Date of Award

January 2016

Document Type

Thesis

Degree Name

Master of Public Health (MPH)

Department

School of Public Health

First Advisor

Robert Makuch

Abstract

The absence of commercial diagnostics, therapeutics, and vaccines hindered control efforts during the recent Zika and Ebola epidemics. This study evaluates the connectivity and productivity of both viruses’ R&D networks before, during, and after the epidemics to ascertain the ability of current R&D practices to support the development of crucial biotechnologies. Both network maps exhibited low baseline connectivity with emergent collaborative R&D practices during the identified outbreak period that correlated with increased research productivity. It is argued that formally establishing permanent collaborative, open R&D practices prior to epidemics can enhance scientific knowledge and innovation capabilities to more effectively advance commercial availability of diagnostics, therapies, and vaccines for emerging diseases.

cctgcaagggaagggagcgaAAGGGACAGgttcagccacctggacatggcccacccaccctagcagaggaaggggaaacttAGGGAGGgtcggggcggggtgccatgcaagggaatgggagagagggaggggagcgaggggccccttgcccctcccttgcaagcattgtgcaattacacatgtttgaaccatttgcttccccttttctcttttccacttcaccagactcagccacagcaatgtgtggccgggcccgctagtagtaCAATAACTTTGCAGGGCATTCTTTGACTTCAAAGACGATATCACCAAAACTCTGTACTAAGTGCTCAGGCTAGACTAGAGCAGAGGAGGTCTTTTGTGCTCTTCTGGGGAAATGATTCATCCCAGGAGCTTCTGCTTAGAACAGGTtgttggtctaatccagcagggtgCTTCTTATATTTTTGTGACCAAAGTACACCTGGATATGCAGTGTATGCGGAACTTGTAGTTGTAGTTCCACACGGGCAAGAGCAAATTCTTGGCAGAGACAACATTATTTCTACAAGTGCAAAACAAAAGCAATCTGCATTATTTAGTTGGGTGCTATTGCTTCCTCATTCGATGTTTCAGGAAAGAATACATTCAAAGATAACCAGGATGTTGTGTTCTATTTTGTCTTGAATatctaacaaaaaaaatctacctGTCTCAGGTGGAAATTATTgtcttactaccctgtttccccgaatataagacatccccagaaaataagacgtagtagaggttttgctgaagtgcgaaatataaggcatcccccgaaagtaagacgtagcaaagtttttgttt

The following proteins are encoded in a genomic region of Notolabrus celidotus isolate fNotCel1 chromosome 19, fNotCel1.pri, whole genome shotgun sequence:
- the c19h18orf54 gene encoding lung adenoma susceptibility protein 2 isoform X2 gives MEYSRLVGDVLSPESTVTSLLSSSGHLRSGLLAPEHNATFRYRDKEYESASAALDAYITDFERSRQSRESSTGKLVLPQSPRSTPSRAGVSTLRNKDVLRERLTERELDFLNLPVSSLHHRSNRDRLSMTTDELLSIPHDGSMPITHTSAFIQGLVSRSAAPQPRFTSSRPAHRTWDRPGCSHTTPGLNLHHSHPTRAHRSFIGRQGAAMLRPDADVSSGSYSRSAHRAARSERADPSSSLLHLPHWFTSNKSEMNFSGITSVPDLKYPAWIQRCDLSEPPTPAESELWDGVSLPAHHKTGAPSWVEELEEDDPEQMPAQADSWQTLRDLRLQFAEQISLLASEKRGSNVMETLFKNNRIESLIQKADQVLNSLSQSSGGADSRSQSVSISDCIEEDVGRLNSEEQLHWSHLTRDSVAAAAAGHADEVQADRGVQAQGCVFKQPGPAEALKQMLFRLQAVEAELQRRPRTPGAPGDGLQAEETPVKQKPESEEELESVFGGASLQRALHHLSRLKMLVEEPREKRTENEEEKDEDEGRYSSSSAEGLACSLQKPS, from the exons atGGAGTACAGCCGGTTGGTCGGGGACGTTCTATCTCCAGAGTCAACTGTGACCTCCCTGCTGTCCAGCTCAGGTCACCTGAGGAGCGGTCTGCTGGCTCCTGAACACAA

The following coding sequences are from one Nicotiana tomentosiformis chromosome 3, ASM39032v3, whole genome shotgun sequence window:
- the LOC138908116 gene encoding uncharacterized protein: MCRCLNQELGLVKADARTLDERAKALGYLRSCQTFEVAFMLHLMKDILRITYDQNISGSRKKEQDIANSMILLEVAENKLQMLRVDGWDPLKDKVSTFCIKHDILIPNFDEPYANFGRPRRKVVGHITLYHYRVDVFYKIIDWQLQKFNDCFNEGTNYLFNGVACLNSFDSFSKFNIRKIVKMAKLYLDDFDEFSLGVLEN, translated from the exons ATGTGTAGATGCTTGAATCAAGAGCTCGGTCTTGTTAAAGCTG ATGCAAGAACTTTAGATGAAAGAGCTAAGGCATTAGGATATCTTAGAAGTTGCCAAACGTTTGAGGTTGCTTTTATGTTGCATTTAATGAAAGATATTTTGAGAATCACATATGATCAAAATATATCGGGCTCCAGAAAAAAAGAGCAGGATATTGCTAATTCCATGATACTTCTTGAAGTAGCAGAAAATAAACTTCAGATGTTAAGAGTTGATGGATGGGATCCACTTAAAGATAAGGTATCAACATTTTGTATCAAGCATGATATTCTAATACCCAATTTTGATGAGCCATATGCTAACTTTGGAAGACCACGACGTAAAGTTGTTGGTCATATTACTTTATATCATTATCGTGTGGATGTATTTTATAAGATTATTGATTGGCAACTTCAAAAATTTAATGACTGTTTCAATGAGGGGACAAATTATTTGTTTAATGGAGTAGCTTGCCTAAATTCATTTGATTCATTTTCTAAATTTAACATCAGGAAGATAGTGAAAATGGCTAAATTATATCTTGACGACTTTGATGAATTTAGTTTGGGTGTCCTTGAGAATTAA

Comments

This thesis is restricted to Yale network users only. It will be made publicly available on 05/06/2018

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